Most businesses utilizing VIN decoding do not have the time, inclination, or access needed to search each vehicle for a list of model and equipment codes. For this supermajority, these codes are only available from a franchised dealer's DMS for "New", and often "Certified Pre-Owned", inventory for sale, or directly from the OEM. Unfortunately, gaining access to the dealer's DMS is becoming more and more challenging and expensive. Even the inventory feeds dealers provide to classified listing sites and portals rarely, if ever, include these valuable codes.
While OEM-specific numbers and codes can be a challenge to acquire, there are often additional details in the vehicle data feeds available to many businesses. These details are not standardized. Examples include trim name, transmission type and/or gears, and interior or exterior color name. The most powerful vehicle decoding solutions available today, including our VIN Decoder API, are able to accept these additional, non-standardized inputs and use them along with the VIN to provide a more precise decoding return, often to an exact style match. If your business has access to this sort of descriptive data and could benefit from more precise and detailed vehicle decoding, this should be a required feature from your decoding service provider. Make sure to ask before you buy, because few providers can support these non-standard inputs into the decoding process.
Even if you find yourself in the position of needing more data but only having the vehicle identification number to work with, there is a good reason not to settle for a simple VIN decoder. In many cases, a VIN pattern may be tied to multiple vehicle styles and trims. However, there are VIN decoding solutions available that can return the vehicle data common to all styles tied to the VIN in these cases. This is often a wealth of details covering everything from specifications to vehicle features and safety equipment. For online inventory listings, this can be an easy way to safely and quickly add valuable vehicle details that make your inventory stand out from your competitors.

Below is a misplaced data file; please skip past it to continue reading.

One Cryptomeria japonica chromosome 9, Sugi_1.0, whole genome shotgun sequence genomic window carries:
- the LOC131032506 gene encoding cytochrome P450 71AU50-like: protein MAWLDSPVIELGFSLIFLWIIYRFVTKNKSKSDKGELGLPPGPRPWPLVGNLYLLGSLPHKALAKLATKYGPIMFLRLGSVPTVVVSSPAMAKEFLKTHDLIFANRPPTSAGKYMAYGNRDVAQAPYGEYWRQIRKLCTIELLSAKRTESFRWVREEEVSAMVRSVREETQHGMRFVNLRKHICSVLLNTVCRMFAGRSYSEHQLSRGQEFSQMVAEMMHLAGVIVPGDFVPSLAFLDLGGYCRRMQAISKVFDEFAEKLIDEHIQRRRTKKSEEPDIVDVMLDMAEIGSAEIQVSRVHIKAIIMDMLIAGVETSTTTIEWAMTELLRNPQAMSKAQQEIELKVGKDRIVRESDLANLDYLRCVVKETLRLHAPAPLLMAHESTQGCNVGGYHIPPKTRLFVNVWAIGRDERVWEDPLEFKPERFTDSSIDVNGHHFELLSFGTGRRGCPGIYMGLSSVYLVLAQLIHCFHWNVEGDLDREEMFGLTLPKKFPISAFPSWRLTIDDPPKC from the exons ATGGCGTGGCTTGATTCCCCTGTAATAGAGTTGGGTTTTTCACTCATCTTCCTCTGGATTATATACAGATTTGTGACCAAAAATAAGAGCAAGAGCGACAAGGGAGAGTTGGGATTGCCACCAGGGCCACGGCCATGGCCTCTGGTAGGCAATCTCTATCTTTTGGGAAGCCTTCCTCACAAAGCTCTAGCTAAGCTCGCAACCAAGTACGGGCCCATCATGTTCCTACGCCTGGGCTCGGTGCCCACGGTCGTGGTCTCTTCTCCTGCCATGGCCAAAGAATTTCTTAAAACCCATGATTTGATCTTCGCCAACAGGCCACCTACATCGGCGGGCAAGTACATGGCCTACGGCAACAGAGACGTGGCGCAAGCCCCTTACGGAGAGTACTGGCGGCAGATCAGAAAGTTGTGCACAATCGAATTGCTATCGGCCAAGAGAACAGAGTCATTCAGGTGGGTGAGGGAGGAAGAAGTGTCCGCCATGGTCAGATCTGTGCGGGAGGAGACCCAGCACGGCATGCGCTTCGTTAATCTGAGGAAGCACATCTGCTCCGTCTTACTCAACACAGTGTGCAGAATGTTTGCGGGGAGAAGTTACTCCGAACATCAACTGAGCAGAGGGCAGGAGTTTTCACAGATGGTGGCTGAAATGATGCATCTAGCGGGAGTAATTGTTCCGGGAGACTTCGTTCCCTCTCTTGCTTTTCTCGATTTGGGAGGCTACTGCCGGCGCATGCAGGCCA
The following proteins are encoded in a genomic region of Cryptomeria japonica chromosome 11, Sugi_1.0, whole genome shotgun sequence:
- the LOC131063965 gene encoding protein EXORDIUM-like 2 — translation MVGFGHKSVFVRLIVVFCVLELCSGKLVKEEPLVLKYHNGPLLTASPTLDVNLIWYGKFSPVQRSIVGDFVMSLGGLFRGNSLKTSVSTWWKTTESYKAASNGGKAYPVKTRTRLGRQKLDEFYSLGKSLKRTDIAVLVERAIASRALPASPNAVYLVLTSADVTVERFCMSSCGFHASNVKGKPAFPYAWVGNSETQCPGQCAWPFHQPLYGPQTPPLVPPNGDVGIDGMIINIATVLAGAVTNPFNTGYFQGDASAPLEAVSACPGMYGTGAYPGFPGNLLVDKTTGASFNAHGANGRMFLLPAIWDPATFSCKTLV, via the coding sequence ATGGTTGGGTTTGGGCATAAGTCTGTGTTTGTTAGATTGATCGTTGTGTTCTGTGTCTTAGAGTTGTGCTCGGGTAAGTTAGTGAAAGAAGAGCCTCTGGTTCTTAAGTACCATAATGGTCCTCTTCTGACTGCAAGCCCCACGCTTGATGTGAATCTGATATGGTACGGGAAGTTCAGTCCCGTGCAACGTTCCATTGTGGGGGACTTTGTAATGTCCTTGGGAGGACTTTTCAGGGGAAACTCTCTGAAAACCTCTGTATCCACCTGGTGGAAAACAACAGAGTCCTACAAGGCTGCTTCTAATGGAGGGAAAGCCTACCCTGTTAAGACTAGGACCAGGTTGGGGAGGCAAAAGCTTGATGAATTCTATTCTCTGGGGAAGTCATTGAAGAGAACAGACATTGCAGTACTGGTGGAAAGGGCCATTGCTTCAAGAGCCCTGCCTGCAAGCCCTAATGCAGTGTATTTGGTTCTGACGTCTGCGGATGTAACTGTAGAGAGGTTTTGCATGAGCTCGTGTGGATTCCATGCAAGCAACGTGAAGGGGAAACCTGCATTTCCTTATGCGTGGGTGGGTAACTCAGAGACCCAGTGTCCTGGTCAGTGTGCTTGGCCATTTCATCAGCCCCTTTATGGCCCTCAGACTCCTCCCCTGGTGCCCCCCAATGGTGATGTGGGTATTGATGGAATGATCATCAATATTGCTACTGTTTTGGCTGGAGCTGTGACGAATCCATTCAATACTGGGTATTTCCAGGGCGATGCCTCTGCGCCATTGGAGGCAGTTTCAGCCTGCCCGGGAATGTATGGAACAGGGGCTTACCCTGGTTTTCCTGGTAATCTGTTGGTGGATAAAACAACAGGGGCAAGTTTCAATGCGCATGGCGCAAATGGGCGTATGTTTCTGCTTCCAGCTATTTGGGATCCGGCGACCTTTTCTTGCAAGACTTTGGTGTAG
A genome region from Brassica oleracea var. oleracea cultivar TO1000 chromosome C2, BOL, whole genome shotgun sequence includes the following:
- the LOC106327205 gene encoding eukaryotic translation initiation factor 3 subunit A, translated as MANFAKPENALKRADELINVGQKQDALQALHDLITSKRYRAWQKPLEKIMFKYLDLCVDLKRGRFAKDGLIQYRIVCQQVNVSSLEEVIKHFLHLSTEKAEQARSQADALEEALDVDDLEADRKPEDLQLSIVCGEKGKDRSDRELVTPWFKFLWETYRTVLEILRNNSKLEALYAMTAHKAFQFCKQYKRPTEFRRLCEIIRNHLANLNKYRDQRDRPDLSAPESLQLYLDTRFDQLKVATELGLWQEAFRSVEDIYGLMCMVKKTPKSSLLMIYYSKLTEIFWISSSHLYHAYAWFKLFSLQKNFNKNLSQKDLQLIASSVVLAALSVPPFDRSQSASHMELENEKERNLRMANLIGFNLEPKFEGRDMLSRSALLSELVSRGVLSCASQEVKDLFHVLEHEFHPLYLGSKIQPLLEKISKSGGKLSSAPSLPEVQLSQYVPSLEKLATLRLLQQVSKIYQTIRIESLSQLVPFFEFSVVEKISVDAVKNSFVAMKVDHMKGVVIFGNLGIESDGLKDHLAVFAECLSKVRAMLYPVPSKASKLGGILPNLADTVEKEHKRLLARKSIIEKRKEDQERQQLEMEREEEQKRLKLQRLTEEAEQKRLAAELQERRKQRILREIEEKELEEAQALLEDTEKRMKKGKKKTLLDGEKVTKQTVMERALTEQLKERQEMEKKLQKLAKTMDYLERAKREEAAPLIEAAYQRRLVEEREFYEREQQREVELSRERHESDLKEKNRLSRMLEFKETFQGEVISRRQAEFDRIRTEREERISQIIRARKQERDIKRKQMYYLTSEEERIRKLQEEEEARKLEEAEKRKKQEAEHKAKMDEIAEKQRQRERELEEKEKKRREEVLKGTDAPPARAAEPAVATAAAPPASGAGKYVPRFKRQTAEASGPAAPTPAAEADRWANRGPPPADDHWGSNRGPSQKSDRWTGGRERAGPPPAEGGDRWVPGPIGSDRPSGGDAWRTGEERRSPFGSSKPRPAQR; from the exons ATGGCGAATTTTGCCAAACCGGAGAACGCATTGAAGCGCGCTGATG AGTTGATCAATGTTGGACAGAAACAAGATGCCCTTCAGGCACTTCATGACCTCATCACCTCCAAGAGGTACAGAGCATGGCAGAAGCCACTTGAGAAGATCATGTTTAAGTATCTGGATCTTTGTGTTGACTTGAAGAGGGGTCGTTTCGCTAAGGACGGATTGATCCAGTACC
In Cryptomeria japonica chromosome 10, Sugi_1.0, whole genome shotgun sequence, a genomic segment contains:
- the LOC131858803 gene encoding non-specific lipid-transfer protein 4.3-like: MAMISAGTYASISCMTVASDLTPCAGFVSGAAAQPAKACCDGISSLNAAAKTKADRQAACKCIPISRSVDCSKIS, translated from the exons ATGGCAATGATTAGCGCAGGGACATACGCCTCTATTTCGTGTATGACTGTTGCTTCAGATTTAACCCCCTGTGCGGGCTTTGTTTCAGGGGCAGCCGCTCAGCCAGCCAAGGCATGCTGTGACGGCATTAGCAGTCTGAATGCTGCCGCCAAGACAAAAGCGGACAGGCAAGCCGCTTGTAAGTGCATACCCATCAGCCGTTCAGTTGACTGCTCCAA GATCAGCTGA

Using OEM model numbers, package codes, and option codes along with the VIN to decode the vehicle is ideal. The specificity and detail available when using such data to decode your vehicles is going to provide all the information most any business application could desire to use. Generally, though, the OEM code and model number data is something that is a challenge for most businesses to acquire. It is usually available only to those decoding "New" and "Pre-Owned" inventory with access to "poll" the dealer's DMS.
When this is not possible, including generic vehicle and option descriptors along with the VIN will substantially increase the information returned with each decoded vehicle. The use of generic descriptors can work equally well for both new and used vehicles when the descriptive data is available. Even when you only have the VIN to work with, there is still good reason to be picky and not settle for just any VIN decoder. The more powerful VIN decoder solutions can provide a large amount of valuable "common" data that is known to be installed on the vehicle even when the VIN is not specific to a trim/style.
There are a number of VIN decoder services on the market today. Most basic files and solutions can tell you what is encoded directly in the VIN. However, if your business will benefit from a more precise, detailed, and comprehensive data return, don't settle for a service that just decodes the VIN (such as a free VIN decoder). Determine the inputs that you will be able to provide and choose a VIN decoding solution that will utilize those inputs to provide the most precise and detailed data possible. With excellent data available that can help differentiate your products and solutions, there really is no reason to settle for a VIN decoder that just decodes the VIN.
Continue on to the last article of the VIN Decoding 101 series (Part 11): VIN Decoder, VIN Check & Vehicle History Reports: How Do They Differ?